"The time is not yet for such a question. Let scientists first find out more about the working of the brain. When they have observed a primary relay they will see how it works. Then they will know what controls it and how the control is effected." (But, let me repeat, they will not observe what controls it. For if they did, the thing observed would, in turn, become the primary relay.) "The question is really quite simple. It has been answered by scientists and they have since proceeded to more important things."

"There is no such thing as a primary relay. Processes in the brain are controlled by the sense data received as stimuli from the outer world. Hence the series of relays does not have its beginning in the brain. It only passes through that organ. The series is infinitely long."

Whether such arguments will be regarded as foolish or plausible I do not know. They are certainly not too foolish to have found spokesmen among scientists of repute, as I have found both from my reading and from conversation. So the unsoundness of the arguments is evidently not immediately apparent. It is only exposed after a critical examination. I am obliged to consider quite seriously at least the argument that the question is not real and the argument that there is no device to which the term primary relay could apply.

Those who may think that the question has been artificially manufactured from the words in which it is presented could clairn (and no doubt with some justification) that I ought to have expressed my meaning differently. Some might object to my choice of the word "diathesis". They might prefer a longer word. Or alternatively they might prefer a shorter one, such as "control". Some might object to my way of speaking of diathesis as though it flowed from one place to another. (And it is worth noting here that it is equally possible to object to speaking of energy in that way.) Some might think that the definition is too inclusive. Others that it is not inclusive enough. And then one might argue with some reason that such devices as contactors, switches, muscle fibres, nerves, synapses ought not to be called relays. Neither engineers nor physiologists apply the word to any of these particular devices. Indeed a physiologist would describe the whole process by which the system of voluntary muscles is controlled in different terms from those that I have used. Having been reminded of all this by the imp of complacency one might be tempted to forget the irksome question about the control of a primary relay.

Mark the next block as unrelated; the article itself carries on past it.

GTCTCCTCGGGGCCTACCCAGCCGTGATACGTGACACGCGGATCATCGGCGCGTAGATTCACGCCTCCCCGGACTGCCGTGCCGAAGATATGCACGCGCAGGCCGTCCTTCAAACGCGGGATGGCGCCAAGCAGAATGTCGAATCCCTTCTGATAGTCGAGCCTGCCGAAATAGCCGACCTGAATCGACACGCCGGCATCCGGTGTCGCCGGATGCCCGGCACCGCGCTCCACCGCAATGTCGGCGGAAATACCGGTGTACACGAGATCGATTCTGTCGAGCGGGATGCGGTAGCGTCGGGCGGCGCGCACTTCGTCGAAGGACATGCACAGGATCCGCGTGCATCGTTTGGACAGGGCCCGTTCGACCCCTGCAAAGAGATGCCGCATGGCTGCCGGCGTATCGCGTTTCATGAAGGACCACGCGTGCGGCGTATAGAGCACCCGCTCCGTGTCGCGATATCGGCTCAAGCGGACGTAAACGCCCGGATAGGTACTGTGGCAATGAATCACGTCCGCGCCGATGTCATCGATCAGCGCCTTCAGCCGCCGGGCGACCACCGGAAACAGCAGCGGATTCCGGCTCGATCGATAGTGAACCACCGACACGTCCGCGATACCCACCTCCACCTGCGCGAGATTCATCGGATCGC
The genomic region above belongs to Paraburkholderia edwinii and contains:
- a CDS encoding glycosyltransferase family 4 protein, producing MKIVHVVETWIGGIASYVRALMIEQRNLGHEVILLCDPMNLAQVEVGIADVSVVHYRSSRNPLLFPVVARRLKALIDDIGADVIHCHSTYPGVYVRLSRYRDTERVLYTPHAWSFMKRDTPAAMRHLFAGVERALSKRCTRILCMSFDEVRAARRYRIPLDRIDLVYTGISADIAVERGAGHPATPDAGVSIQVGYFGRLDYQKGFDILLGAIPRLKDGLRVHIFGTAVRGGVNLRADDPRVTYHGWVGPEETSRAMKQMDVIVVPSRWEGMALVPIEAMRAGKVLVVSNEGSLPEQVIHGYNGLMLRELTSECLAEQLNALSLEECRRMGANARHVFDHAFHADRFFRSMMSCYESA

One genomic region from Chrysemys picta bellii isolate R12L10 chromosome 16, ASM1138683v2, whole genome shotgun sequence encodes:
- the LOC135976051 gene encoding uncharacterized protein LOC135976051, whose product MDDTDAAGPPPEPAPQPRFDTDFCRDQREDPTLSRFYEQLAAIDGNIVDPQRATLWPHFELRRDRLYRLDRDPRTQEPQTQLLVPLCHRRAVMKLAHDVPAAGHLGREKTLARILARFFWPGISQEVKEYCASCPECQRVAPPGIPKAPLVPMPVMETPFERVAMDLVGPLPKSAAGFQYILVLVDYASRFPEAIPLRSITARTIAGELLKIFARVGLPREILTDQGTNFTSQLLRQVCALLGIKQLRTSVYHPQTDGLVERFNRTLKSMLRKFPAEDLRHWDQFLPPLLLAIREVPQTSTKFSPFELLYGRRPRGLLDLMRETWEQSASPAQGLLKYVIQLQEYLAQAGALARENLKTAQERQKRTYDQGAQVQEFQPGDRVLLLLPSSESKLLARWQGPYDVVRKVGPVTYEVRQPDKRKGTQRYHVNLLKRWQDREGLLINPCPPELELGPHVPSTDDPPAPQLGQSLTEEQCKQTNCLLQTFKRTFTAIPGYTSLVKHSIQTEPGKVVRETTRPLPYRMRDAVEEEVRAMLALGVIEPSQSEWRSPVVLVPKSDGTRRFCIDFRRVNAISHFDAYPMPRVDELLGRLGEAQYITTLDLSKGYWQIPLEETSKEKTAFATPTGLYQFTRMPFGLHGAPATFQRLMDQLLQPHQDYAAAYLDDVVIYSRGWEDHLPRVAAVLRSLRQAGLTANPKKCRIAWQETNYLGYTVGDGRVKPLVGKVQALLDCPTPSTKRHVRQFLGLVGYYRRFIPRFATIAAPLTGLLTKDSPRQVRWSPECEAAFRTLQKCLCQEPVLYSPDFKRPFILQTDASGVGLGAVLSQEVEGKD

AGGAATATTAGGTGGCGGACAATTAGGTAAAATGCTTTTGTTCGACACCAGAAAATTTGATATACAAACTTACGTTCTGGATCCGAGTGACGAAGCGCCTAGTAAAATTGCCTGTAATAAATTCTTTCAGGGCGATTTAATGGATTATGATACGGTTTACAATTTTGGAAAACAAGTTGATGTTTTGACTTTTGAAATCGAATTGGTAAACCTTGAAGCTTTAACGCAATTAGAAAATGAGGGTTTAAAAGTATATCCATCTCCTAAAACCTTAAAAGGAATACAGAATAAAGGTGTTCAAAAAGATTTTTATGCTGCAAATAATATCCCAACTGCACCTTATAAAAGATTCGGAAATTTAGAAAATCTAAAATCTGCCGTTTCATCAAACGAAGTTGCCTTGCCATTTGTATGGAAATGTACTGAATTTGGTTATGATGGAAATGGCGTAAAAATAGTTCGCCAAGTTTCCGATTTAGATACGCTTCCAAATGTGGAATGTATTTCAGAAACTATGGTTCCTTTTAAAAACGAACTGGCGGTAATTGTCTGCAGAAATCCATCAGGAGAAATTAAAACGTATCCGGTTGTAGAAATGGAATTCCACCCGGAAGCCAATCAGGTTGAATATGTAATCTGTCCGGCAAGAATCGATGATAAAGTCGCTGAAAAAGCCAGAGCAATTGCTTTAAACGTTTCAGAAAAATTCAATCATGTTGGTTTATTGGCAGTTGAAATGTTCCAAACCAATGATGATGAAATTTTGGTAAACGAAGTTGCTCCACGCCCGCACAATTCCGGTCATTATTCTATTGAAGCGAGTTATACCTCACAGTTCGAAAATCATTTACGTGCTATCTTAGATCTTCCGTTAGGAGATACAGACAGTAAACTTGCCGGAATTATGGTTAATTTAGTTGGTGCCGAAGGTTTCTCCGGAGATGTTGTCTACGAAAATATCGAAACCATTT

However, it is facts that matter and not words. Be it admitted that I could have pursued my investigation along a more traditional path, that I could have found a neater, clearer, more cogent formulation of the question. That would not prove that the question itself does not exist. What must be remembered is that the question would have presented itself in different words if I had approached it differently; but it would liave presented itself.

For it is a fact that a series of material devices is situated between the craneman's brain and the casting. It is a fact that these devices are so arranged that each touches off the next one in the series when it operates. It is, therefore, also a fact that they are all touched off in succession when the very first one operates. Whether this first one be called a primary relay or by any other name it remains true that it is the first of a series. This first device is touched off at the required moment and only at that moment. So it is controlled. By what? How?

Such questions are not created by words and cannot be abolished by words. But words do have the power to obscure them. And there is quite a real danger that this may happen.

It is so very tempting to allow one's attention from unwelcome facts to be diverted by discussion about definitions or the choice of the best terms or anything else that is not relevant. One may think that one is making an honest attempt to formulate a problem more clearly; but one is really, by one's exaggerated preoccupation with definitions, trying unconsciously to dodge it.